Artificial Intelligence and font pairing

Learn how Machine Learning can help you select the best font pairs for your next project.


Pranav Chaudhary

3 years ago | 3 min read

First, a quick ML vs AI difference to make me sound cool. 😉

Artificial Intelligence is a broader concept of machines being able to carry out tasks in a way that we would consider “Smart”.

Machine Learning (ML) is a subset of Artificial Intelligence which gives a machine access to some data so that the machine can learn through that data all by itself.

Stuff you see in SCI-FI AI movies is this shit exaggerated*100.

For all you impatient ones, this blog is just an overamplified unpaid promotion of this website:

For the rest of us, let’s take a look at:

The Concept of Font Pairing

Just like us humans, fonts spend their whole life in search of a partner. But only a select few find one. There are some fonts that are compatible with the other font, while some fonts are not. Example below:

Choosing a good font pair is as important as choosing the best font for your project.
A good combination of fonts can take your product from “Good” to “Wow”.

To find the best font pair we need to know the types of Fonts which exist in the world:

  1. Serif — a type of font which has feet to stand upon.
  2. Sans-Serif — a font with no feet.
  3. Script — fonts that are connected, like handwritten.
  4. Decorative — Fonts that exist but God knows why? (These fonts find their use in specific cases.)

BTW, check out this cool blog on How to select the best font by playing a game with your team. It really helps.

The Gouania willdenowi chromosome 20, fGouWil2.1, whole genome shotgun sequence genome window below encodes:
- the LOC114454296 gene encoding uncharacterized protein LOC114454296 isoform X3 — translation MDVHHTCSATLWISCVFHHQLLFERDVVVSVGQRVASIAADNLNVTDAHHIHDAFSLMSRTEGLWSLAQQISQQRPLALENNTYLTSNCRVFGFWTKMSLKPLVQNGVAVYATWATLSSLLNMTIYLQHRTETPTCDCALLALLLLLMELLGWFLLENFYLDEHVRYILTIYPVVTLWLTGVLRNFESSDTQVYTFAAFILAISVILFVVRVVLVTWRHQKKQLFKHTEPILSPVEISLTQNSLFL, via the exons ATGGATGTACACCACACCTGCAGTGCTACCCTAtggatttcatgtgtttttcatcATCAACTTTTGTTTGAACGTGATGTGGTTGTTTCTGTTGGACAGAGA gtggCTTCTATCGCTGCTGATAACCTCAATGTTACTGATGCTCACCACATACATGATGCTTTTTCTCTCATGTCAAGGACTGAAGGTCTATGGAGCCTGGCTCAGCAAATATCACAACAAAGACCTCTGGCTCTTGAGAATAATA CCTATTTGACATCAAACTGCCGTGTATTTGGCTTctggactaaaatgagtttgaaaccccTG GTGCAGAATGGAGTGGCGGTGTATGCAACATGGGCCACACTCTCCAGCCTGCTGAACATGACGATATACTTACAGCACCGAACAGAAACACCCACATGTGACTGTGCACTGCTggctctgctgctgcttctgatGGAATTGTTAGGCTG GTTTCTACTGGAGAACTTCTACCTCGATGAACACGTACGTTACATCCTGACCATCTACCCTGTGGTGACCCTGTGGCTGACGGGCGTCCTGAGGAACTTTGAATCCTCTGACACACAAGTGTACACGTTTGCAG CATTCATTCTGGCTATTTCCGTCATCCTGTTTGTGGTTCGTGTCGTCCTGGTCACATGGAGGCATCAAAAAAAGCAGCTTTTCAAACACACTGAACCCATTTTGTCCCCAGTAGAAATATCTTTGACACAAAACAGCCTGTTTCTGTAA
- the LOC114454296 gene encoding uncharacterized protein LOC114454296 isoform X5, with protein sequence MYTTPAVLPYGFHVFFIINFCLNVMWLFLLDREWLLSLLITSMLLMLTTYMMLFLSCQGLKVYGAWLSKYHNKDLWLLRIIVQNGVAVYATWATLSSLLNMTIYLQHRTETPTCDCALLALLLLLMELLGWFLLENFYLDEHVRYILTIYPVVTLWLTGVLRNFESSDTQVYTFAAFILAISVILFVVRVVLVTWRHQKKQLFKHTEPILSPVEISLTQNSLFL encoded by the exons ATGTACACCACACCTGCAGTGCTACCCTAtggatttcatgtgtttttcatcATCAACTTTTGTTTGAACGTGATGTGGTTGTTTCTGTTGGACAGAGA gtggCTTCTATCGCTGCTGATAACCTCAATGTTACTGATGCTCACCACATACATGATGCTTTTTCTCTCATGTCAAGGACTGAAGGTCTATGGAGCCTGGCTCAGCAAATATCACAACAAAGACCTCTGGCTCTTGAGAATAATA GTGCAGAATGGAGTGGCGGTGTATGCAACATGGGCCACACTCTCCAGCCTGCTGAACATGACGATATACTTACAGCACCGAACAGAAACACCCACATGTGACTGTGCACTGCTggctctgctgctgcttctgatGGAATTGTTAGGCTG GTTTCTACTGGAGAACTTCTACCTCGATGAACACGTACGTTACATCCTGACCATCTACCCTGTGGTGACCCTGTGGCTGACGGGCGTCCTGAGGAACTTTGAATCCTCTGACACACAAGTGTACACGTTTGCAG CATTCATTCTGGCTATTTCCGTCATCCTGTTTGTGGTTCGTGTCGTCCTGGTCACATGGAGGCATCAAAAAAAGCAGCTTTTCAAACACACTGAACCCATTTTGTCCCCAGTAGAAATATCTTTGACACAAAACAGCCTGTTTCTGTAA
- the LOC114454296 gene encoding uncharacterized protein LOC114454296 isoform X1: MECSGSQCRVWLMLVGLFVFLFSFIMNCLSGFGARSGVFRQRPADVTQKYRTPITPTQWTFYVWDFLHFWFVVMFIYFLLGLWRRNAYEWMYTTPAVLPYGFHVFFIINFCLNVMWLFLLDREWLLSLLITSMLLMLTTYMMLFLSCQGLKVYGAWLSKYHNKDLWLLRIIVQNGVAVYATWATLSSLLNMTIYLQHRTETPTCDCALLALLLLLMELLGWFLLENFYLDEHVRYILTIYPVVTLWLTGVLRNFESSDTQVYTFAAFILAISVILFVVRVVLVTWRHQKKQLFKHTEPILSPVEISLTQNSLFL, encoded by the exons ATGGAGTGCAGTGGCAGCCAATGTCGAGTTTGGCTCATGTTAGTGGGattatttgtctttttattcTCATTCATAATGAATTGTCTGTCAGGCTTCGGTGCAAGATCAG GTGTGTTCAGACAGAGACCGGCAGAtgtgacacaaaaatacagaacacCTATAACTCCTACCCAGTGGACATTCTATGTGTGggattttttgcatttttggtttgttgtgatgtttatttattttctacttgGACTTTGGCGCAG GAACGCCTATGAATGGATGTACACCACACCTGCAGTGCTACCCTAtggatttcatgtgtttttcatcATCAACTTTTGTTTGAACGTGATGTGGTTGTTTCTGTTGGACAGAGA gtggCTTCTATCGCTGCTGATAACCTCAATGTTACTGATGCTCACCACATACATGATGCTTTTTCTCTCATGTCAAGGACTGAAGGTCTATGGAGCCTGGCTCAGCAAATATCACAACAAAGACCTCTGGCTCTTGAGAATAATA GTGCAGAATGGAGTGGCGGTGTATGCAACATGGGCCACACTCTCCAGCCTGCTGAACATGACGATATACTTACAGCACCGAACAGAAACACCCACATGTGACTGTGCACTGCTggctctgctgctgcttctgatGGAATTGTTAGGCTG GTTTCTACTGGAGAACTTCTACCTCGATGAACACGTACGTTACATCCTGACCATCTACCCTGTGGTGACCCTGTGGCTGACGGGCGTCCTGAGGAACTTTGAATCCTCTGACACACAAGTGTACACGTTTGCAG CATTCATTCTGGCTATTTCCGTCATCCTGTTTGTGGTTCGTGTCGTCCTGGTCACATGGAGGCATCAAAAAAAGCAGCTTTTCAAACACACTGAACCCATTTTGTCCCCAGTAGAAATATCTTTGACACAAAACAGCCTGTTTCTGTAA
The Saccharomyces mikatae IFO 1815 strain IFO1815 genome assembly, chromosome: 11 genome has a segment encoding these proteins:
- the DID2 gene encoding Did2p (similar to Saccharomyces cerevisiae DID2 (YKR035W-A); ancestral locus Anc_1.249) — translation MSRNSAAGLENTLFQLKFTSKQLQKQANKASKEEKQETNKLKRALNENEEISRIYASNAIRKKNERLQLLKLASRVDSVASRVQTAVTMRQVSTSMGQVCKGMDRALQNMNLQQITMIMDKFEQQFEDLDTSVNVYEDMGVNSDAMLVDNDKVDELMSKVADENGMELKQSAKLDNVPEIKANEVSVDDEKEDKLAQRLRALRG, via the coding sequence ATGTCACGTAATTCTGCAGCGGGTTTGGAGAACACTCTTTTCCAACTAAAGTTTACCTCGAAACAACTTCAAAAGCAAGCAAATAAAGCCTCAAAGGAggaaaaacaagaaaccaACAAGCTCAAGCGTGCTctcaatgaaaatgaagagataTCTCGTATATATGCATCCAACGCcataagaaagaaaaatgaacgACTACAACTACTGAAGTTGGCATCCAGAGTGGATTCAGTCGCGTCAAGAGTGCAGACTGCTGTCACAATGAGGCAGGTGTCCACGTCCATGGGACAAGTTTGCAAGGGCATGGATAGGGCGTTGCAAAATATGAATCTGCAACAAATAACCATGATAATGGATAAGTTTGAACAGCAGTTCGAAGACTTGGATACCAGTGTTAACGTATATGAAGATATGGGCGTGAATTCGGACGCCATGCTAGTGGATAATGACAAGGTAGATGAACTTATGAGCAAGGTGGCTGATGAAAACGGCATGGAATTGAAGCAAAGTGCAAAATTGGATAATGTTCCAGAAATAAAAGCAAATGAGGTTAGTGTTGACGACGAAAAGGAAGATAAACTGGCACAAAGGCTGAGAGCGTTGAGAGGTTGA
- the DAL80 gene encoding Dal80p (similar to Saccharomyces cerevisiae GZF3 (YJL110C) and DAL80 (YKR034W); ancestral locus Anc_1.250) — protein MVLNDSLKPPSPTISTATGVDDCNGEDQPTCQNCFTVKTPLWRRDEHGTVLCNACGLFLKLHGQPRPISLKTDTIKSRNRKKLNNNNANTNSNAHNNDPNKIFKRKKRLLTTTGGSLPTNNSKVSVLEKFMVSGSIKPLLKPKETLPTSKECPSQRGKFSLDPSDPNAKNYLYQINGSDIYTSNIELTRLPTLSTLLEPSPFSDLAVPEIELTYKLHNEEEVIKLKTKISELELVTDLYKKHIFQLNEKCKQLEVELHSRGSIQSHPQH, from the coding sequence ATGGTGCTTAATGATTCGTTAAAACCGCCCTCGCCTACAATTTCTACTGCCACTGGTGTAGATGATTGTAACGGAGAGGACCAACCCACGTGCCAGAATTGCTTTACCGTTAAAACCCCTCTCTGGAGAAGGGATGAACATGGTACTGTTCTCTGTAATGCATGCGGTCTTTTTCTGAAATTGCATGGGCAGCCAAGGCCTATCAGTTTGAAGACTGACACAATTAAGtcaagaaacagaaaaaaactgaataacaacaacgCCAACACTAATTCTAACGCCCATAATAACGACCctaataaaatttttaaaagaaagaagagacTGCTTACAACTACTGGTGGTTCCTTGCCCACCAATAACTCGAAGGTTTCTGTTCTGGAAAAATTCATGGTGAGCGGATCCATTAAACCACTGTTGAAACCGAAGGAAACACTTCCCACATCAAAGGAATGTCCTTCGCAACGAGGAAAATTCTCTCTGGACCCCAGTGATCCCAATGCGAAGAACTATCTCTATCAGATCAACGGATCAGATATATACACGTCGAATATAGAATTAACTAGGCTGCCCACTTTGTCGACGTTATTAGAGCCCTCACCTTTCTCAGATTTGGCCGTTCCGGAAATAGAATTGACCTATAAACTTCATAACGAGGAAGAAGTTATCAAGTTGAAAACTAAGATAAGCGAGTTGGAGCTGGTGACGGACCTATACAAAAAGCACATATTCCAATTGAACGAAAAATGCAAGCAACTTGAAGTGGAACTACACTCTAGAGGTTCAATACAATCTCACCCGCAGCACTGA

Keep in mind the following pro-tips to chose the best font pair:

  1. Contrast:
    The two fonts you select should not be similar looking. They should have a stark contrast. eg: don’t mix Open Sans with Roboto. That’s a sin.
    If you ever feel like mixing a serif with a sans serif. Go for it. Classic move.
  2. Superfamily:
    If you chose one(single) font, chose a superfamily, superfamilies have all the variants of a font, possibly a serif and sans serif version of the same font as well. Go for it.
  3. Chose fewer Fonts:
    As a rule of thumb, I avoid taking more than 2 fonts for any product I put my hands on. More fonts tend to increase the load time of a website.
    So divide the font into two parts:
    a. Body Font
    b. Heading Font
  4. Experiment with Font Size, Font weight:
    Chose different font sizes and different font weights for your body and heading fonts.
Easter Egg: Variable Fonts are the future of Fonts and the next cool thing in Fonts and it will throw the concept of “choosing lesser fonts because of huge load time” out the window. Check out this cool video on Variable Fonts.

The AI part of this article:

As I said earlier: “this blog is just an overamplified unpaid promotion of this website:

So either you can do a lot of hard work and select the best font pair and still suck at it


you could let an AI do it for you:

This webapp uses the concept of machine learning to choose the best font pair for you. Let’s try to understand the underlying concept:

Let’s say we have only 2 parameters in the world to judge fonts.

  1. Weight of Font
  2. Obliqueness of Font

Group all the similar fonts and put them onto the X or Y axis based on their Weight and Obliqueness like above.

Now imagine a 3rd axis/dimension. Let’s say this third dimension segregates and groups serif and sans serif fonts.

Now it’s hard to imagine but try imagining a 4th, 5th, 6th dimension and n number of dimensions based on other such parameters.

With such kind of data and grouping, this web app will generate the best possible font pairings.
I often try and make data-driven design decisions and what better than to let an AI do it for you. That too, a difficult task like choosing the best font pair.

Isn’t it fascinating? How Artificial Intelligence is helping designers in making complex decisions.

You can also use Font pair. It has a curated list of font pairings which go pretty well together.

Feel free to share your thoughts and stay tuned for more on Typography and other nerdy UX stuff.


Created by

Pranav Chaudhary







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